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Heart of the Dalai Lama
For thirty-five years Pico Iyer has been a friend, observer,
and student of the Dalai Lama. In this exclusive and heartfelt essay, he
reveals the simple human secret that makes His Holiness the most beloved
spiritual figure in the world.
"When I was your age," the Fourteenth Dalai
Lama is telling a group of six hundred or so young female students at Chikushi
Jagakoen school in Fukuoka, Japan, "I was a quite lazy student. I didn't
have much enthusiasm for studying." Though sitting politely, their hands
in their laps, the girls almost visibly come to attention, drawing closer as he
says this (they weren't expecting such words from a celebrated visitor).
"So my tutor always kept a whip," he goes on, as naturally as if he
were talking to his oldest friend. "I was studying with my elder brother,
so the tutor kept two whips. One was yellow—a ‘Holy Whip!’ But I think if you
use the ‘Holy Whip,’ the effect is the same as from the other one. ‘Holy
Even the girls, trained to be reserved and demure since
birth, cannot contain their laughter—and delight, perhaps, and relief. Even
this man regarded as an incarnation of a god by his followers is, at some
level, just like them. Even he has been in need of discipline at times, and is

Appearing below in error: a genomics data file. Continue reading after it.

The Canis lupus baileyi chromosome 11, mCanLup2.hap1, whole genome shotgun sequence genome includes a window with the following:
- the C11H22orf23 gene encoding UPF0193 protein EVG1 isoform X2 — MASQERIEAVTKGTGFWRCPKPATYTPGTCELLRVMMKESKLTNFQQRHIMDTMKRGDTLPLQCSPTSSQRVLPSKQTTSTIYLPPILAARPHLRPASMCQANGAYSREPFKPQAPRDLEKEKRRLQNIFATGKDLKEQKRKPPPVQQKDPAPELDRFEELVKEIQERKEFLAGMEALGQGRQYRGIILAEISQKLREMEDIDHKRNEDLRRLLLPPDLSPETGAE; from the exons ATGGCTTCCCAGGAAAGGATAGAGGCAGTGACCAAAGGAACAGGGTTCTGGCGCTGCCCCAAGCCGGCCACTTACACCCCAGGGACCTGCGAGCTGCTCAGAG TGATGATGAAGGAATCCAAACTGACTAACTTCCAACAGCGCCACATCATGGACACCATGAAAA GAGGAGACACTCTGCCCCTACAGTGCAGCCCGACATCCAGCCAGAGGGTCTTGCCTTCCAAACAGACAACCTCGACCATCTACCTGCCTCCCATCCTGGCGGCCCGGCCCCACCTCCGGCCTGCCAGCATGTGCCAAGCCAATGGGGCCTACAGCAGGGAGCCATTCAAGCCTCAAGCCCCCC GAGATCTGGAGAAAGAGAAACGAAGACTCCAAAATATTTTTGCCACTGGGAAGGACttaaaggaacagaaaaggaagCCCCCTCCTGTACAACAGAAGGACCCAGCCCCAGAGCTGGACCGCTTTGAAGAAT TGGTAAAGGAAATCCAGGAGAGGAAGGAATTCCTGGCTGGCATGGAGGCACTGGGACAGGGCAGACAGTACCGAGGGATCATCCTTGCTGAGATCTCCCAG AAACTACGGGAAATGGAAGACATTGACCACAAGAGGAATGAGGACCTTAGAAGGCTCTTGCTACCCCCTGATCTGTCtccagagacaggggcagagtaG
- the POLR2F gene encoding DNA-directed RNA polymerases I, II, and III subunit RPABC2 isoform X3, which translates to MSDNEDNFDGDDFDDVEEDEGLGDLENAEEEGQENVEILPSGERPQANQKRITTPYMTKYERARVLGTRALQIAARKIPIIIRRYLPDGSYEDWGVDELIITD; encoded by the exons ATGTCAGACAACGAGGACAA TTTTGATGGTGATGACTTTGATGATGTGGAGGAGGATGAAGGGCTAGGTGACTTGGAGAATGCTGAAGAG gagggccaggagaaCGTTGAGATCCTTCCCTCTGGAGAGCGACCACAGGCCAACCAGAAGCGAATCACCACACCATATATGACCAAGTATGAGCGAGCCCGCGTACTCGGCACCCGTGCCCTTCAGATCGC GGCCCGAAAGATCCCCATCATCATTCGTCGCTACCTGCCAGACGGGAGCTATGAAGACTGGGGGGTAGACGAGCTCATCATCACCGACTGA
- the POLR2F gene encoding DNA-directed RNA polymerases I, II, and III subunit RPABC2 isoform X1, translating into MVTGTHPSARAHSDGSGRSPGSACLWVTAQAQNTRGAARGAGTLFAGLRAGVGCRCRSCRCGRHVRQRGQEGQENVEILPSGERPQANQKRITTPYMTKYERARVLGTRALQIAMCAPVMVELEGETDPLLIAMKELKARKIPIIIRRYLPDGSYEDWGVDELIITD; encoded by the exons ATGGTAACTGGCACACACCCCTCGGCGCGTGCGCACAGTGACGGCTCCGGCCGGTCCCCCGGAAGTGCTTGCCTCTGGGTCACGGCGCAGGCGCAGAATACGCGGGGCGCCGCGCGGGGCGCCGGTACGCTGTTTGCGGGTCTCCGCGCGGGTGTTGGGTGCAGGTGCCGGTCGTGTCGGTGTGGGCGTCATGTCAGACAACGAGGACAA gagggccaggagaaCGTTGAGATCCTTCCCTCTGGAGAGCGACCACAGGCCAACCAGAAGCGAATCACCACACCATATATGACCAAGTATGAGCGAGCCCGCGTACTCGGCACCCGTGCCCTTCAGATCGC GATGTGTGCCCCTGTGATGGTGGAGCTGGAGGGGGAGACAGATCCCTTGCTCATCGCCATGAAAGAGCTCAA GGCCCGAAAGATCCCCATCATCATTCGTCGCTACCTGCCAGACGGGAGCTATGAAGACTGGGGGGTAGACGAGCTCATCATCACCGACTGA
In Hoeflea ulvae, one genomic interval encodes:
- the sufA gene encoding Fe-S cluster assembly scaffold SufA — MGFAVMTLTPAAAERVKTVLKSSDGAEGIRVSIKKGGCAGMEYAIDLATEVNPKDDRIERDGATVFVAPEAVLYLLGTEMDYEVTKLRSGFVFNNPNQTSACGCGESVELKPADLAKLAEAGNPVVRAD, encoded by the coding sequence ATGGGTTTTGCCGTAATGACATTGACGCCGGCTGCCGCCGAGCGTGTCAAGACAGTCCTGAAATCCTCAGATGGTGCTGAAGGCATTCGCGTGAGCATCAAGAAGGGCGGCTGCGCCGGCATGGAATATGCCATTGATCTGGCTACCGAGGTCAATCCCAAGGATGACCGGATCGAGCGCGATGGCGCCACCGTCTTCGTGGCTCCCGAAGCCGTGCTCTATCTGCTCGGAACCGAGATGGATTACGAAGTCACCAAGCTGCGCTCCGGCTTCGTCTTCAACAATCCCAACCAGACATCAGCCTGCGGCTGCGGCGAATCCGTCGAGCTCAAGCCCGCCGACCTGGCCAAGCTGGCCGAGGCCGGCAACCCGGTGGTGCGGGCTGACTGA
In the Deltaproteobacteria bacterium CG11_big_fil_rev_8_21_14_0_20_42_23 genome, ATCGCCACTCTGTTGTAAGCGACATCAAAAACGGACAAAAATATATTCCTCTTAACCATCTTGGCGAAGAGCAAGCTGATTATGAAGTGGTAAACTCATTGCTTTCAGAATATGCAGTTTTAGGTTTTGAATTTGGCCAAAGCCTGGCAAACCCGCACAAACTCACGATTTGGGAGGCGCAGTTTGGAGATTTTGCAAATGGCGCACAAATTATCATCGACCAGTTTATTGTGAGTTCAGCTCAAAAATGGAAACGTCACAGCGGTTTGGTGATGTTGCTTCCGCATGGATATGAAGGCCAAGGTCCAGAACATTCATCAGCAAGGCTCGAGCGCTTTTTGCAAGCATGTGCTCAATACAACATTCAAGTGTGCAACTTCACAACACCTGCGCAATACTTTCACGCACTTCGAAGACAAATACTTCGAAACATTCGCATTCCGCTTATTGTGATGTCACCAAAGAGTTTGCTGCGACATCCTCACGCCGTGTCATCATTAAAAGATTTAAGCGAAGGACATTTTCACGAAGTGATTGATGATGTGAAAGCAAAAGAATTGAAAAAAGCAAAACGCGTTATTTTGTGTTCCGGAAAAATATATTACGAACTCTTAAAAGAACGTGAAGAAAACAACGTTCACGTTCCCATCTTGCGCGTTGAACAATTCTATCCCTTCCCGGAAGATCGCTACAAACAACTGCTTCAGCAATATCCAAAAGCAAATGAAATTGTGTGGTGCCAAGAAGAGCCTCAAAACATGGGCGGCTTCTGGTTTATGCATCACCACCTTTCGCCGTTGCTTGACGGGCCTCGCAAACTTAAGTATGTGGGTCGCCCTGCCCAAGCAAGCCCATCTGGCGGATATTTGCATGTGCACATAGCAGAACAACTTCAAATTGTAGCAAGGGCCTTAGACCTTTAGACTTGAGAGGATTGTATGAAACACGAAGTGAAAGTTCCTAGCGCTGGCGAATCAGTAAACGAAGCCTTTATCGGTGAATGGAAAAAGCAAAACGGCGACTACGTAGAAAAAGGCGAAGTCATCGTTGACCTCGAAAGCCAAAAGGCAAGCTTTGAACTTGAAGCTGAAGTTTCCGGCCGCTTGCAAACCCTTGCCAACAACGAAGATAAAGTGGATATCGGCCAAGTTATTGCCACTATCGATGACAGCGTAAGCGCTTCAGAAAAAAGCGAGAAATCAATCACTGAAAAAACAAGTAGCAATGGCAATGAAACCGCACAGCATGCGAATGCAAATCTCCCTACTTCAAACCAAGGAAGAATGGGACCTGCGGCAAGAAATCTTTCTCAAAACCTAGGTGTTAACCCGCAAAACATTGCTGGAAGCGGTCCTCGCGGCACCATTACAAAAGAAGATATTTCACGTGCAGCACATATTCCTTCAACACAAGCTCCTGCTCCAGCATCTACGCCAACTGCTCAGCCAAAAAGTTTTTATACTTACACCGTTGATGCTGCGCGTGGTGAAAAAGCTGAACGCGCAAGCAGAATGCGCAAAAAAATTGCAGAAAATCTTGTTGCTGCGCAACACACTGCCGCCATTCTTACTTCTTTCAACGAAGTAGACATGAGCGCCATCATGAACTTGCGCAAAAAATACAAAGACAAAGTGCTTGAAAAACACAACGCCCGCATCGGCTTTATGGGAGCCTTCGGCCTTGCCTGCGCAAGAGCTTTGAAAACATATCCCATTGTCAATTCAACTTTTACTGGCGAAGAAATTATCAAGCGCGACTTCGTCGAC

in the lifelong business of finding an answer to suffering, or "Holy
Pain," as it might be. I scribble down his every word and notice how
seamlessly he's transmitting certain fundamental truths of Buddhism. Don't be
distracted by externals, or signs of ceremony—a yellow whip hurts just the same
as any other whip. Don't think of holiness as something separate from the realm
of suffering—if anything, our most sacred duty comes in our response to the
realm of suffering, which evolves throuh a change in perception. Don't think of
people as unequal—everyone has to go through the same lessons, and the Buddha
himself, master democrat, gave us a sense of power and potential by always
reminding us that he was no different from us.
And yet, as ever, the Dalai Lama conveys all this without
using the word "don't" at all. "But," he tells the young
students, "I believe some years I lost" through not paying attention.
"Please pay attention to your studies." It's a tonic and liberating
idea: excitement is in the eye of the beholder, a reflection of the choices
that we make. He's already told the girls, at the beginning of his lecture,
that he's "nothing special," no different from any one of them, in
his human challenges (or his human potential). So if they are impressed by the
sense of presence, alertness, and kindness they see before them, embodied in
one being, they're essentially impressed by an image of what they can be, too,